Jump to content


  • Content Count

  • Joined

  • Last visited

Community Reputation

0 Neutral

About sciflyer25

  • Rank
    Space Invader

Profile Information

  • Gender
  • Location
    Philly burbs
  • Interests
    video games, G1/G2 transformers
  1. Good assessment. Atari overproduced too much of everything, mostly games. I have read on many sites that the estimated production run was close to 5 million ET carts. The fact that someone on here suggests to prove "almost all the E.T. carts bought were returned and had to be buried because the game was so terrible" based on my comment earlier is comical. Crashes don't occur without contributing factors prior to the actual crash, and the ET game absolutely contributed.
  2. 1. that is not the basis for the "urban legend". 2. my assessment that you indeed have a "tenuous grasp on the English language in general" is spot on.
  3. Although I disagree with your assessment of the discussion, and it seems that you have a tenuous grasp on the English language in general, I appreciate your full support mate!
  4. The legend was pretty much proven true. Can't take things literally word for word. It was about what led to the crash, and ET happened to be one of the biggest flops, which led to the vendor burial due to supply and demand (basic economics), hence the legend. If the team had the green light to dig for a few weeks and spread out the permitted area, do you not think there would be many more ET and other game cartridges found? How many more underground mausoleums with Atari overstock are out there?
  5. Neither opinion is incorrect. I see both sides and cannot disagree with either. IMO, generally a loose copy will have less desirability than a sealed box/clamshell plastic sealed copy from this dig, unless it is actually ET. For me, I prefer sealed copies, and kept missile command and centipede (second or third wave of original sales, I forget) while reselling a loose defender with a starting bid at $.99 which did not make me any money (first wave), These fit my display needs better than loose copies.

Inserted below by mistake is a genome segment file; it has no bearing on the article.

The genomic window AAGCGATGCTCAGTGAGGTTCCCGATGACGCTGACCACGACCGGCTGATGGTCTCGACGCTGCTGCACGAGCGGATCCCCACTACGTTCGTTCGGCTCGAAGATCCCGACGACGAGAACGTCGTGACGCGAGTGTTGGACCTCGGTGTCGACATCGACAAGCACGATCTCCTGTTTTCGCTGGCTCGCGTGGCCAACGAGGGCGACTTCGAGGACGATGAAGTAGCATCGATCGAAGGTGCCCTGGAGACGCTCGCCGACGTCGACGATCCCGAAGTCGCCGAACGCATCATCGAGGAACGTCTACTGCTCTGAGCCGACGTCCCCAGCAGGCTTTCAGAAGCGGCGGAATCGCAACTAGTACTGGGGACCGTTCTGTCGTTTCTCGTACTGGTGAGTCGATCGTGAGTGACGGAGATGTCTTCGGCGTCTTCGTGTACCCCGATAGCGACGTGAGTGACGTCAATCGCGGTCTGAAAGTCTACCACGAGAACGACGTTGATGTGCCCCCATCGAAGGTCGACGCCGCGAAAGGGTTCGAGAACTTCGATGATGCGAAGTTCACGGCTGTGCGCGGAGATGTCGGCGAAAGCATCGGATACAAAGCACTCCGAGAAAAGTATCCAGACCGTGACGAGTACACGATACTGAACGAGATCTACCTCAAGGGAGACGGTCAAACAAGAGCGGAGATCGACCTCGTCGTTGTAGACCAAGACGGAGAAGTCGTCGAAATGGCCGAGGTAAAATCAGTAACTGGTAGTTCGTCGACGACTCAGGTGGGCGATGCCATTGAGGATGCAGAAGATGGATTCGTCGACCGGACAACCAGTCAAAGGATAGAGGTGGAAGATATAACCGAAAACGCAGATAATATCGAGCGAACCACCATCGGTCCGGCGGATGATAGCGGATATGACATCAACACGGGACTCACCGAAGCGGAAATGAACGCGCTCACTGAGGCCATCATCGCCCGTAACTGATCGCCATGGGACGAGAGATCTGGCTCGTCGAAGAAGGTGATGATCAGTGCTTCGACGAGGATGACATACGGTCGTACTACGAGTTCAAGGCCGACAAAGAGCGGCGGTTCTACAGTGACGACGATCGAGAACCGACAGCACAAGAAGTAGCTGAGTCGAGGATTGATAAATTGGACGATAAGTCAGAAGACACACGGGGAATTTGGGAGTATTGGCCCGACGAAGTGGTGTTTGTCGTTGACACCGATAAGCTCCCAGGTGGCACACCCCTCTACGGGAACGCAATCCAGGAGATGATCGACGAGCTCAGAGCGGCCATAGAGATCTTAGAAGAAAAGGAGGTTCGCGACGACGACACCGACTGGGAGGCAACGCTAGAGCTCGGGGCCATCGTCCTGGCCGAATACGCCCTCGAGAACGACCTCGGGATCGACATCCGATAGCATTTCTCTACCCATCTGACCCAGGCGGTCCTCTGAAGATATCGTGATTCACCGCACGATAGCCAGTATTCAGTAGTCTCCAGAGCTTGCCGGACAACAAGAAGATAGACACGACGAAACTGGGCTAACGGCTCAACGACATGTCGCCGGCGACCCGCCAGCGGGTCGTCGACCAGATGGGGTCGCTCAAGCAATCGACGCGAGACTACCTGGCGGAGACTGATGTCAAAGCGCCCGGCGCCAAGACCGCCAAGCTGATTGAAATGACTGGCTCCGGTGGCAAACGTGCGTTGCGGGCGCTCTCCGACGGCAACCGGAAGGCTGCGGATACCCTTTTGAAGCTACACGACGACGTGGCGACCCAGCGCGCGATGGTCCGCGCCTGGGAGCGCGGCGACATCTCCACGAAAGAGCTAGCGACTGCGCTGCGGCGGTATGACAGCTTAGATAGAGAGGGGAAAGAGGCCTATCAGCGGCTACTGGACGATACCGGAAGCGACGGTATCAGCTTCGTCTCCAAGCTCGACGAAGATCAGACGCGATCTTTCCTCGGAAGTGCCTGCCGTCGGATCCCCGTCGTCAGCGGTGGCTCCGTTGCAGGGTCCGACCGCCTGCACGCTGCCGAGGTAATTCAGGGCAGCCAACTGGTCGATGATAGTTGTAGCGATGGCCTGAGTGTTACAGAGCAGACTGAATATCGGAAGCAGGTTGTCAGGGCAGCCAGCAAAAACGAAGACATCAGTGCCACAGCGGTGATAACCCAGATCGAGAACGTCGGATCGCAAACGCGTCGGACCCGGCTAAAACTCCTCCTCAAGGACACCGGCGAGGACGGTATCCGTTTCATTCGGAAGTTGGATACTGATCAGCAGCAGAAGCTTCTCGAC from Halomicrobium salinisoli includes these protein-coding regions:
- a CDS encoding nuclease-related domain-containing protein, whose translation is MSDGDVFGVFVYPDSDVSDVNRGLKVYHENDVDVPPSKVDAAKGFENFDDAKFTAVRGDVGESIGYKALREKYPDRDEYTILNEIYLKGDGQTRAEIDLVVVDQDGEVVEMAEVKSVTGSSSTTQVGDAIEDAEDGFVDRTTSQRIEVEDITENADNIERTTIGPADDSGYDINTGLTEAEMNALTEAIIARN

6. As someone else stated, something is only worth what another is willing to pay. With that said... Urban legend finally proven true + disposable income = collectable with desirability for a certain market. I am happy to have added a few of the games with disposable income. I won auctions without going over my budget.
  7. Flunkies? What a douchey comment. My wife just gave me the look, but she knows my collecting habits and I know her spending habits. Disposable income is a good thing to have.
  8. Yes, the 2nd Centipede I purchased, the clamshell's integrity was almost 100% intact, just a few sand/dirt grains from a tiny crack got inside the clamshell. It had a very slight odor. I went over it with a damp cloth and let it air out for a few days. No smell.
  9. Not a bad idea. I have the following.... #08478 Defender (cart) #08632 Centipede (sealed/clamshell) #08727 Centipede (sealed/clamshell) #08758 Missile Command (sealed in shrink wrap)
  10. I remember seeing it on a site maybe 1-2 months ago, but found nothing current.
  11. The seller has not sold any ET games recently. I did see what they went for the first round of the auction, there is no way more would command that kind of cash. There has been a new round of sales weekly over the last month or so, and the ebay sale prices have been very reasonable, considering the history and publicity this got last year. I am curious, how did you work everything into the shadowbox? Is it hanging on a wall? Or laying down in a cabinet?
  12. It might not be worth it to some collectors, and I am not sure I will display mine this way, but it is not a scam. You know what you are paying for and what you get. I love the acrylic display cases, and I have many for my sealed/boxed transformers, but I bought those without having to send the figures in and be graded. I have had art professionally framed as well, and that is not cheap, as it can easily exceed $150 for a small print.
  • Create New...